• Celebrated the New Year with my fiancé, friends, SingStar and a deranged Springer Spaniel.
  • Planned our wedding. Saved for it. Sold numerous worldly possessions (including semi-vital organs) to help pay for it. Talked a lot about it. Wouldn’t shut up about it. Narrowly avoided being stabbed with a biro by work colleagues for going on about it so much. Toned down the wedding talk (a teeny bit).
  • Lovingly hand-made 67 invitations for the wedding. Suffered roughly 3 billion paper cuts in the process. Wished I hadn’t committed to making my own invitations. Posted invitations. Received lots of praise regarding said invitations. Glad I made invitations. Felt warm and fuzzy inside.
  • Announcement at work: Redundancies likely. Oh dear.
  • Attempted to lose half my bodyweight in preparation for the wedding. Actually lost roughly 9½ pounds (not half my bodyweight).
  • Received evil death stares from my brothers for not shutting up about the bloody wedding.
  • Had an amazing Hen Doo to celebrate forthcoming nuptials, during which I captained my own ship, went ape and allowed fish to eat my feet for breakfast. Loved my girlfriends even more as a result. Returned from Hen Doo. Collapsed with exhaustion. Slept for a week.
  • Enjoyed sampling my fiancé’s practise wedding cakes. Worried that I would no longer fit in my dress.
  • Had a manicure with my mum. Collected the dress. Forgot the veil. Did not sleep.
  • Leapt out of bed at stupid o’clock in the morning. Had a fabulous time being beautified with my bridesmaids. Reunited with my beloved veil – courtesy of one legendary best man. Wedged into my dress by bridesmaids.
  • Fashionably late (by almost an hour) I skipped up the aisle and married the love of my life.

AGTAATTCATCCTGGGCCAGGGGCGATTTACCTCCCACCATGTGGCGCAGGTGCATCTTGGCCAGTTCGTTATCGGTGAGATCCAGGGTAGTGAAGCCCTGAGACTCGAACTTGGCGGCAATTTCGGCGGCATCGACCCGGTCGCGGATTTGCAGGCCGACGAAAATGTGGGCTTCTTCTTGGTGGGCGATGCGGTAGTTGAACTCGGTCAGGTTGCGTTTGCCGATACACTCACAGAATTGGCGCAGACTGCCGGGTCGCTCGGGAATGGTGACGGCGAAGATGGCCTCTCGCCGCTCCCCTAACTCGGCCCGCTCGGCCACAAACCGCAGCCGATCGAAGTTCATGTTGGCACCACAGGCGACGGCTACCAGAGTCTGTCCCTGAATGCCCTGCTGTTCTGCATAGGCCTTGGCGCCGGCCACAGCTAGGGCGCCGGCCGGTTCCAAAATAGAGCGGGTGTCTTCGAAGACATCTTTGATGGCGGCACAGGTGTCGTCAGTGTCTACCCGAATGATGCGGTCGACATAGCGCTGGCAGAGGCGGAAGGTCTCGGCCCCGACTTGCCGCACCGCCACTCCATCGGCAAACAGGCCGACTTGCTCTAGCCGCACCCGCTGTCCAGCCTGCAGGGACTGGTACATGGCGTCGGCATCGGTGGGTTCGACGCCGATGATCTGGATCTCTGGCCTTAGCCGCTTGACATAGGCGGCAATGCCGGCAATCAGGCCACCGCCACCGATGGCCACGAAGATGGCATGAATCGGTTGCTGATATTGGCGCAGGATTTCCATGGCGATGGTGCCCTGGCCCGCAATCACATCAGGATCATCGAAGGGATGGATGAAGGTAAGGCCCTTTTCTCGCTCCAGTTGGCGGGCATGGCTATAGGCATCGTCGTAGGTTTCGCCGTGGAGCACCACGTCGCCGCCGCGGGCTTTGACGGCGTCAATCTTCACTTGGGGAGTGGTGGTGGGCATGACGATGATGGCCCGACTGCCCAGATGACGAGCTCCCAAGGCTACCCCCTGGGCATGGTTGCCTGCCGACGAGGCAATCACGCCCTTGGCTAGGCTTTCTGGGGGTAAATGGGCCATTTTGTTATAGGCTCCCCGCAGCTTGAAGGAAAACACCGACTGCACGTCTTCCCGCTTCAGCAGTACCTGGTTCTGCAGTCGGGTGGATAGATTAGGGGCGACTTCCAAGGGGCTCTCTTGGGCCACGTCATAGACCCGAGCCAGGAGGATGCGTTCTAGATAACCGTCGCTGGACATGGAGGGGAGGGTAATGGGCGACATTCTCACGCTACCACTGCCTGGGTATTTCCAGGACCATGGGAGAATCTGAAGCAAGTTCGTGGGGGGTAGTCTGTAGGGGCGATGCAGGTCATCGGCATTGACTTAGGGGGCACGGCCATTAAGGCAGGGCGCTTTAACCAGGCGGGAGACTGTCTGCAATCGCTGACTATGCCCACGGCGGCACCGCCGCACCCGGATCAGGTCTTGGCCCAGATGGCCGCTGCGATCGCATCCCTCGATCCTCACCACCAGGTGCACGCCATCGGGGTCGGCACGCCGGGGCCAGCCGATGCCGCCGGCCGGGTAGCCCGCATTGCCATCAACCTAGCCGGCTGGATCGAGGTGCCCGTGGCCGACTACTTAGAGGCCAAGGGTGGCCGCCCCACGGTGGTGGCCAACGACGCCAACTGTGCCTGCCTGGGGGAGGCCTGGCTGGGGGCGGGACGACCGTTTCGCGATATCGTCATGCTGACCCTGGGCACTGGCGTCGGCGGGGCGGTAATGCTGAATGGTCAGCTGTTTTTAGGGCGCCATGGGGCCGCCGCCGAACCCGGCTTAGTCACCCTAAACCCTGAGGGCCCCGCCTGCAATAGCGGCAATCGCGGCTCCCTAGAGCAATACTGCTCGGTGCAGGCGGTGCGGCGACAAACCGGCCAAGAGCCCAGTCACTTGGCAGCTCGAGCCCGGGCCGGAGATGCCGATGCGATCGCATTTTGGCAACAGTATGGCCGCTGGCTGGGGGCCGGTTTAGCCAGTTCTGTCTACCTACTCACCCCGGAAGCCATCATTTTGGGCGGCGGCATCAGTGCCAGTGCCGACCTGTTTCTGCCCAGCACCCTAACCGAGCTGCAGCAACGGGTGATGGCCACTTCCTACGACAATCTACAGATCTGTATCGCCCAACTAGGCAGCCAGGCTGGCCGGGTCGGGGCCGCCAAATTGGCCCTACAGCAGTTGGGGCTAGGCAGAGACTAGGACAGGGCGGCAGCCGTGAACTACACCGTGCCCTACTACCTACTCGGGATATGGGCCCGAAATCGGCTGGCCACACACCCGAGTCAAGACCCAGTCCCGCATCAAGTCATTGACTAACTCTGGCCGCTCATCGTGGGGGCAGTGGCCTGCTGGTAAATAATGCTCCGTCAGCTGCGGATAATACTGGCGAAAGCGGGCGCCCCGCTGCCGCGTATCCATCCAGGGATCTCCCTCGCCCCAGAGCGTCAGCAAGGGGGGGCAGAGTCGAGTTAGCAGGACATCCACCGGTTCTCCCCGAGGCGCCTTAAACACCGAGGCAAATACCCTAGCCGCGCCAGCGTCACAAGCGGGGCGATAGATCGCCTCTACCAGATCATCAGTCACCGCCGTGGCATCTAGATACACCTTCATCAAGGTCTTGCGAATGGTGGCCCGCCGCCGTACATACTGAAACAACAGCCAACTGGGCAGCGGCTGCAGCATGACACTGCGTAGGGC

• Posed for photos. Got my leg out and embarrassed my new in-laws as a result.
  • Posed for more photos, without my leg out.
  • Managed to eat almost 2 whole spoonfuls of our 3 course wedding breakfast, due to corseted dress squishing my entire digestive tract into 4 square millimetres. Laughed at the speeches. Cut the cake. Ate cake.
  • Did an impromptu speech. Danced with hubby. (Got the distinct feeling we were being watched).
  • Friends and family joined in and there was a Take That dance-off.
  • Honeymooned in Cyprus. Sweated more than I thought was medically possible. Cooled off in the sea. Ate prawns the size of my head (and I have an abnormally large head). Loved every minute.
  • Returned to work. Did not love every minute.
  • Husband was made redundant from work.
  • Watched The Lion King in the West End as a birthday treat. Sang the first line from the “Circle of Lifeout loud repeatedly for 2 weeks. Really must learn the next line.
  • I got placed at risk of redundancy from work. Had a proper grown-up conversation with my brother about career options.
  • Husband found a new job.
  • Husband surprised me with a beautiful pine tree two weeks before Christmas. It died within an hour. Have spent most of the festive period extracting pine needles from my right eye.
  • Put milk and cookies out for Santa. ­W­as dutifully rewarded with magnificent gifts, so wrote a charming letter of thanks to him, like a good little girl.
  • Started my blog. Asked friends and family nicely to read my blog. Thanked those who did. Bugged those who didn’t.

2012 Plannage                       

  • Live, love, laugh and eat Jaffa Cakes.
  • Continue blogging.
  • Shamelessly plug said blog at any given opportunity.
  • Annoy people less and therefore avoid getting stabbed with a biro.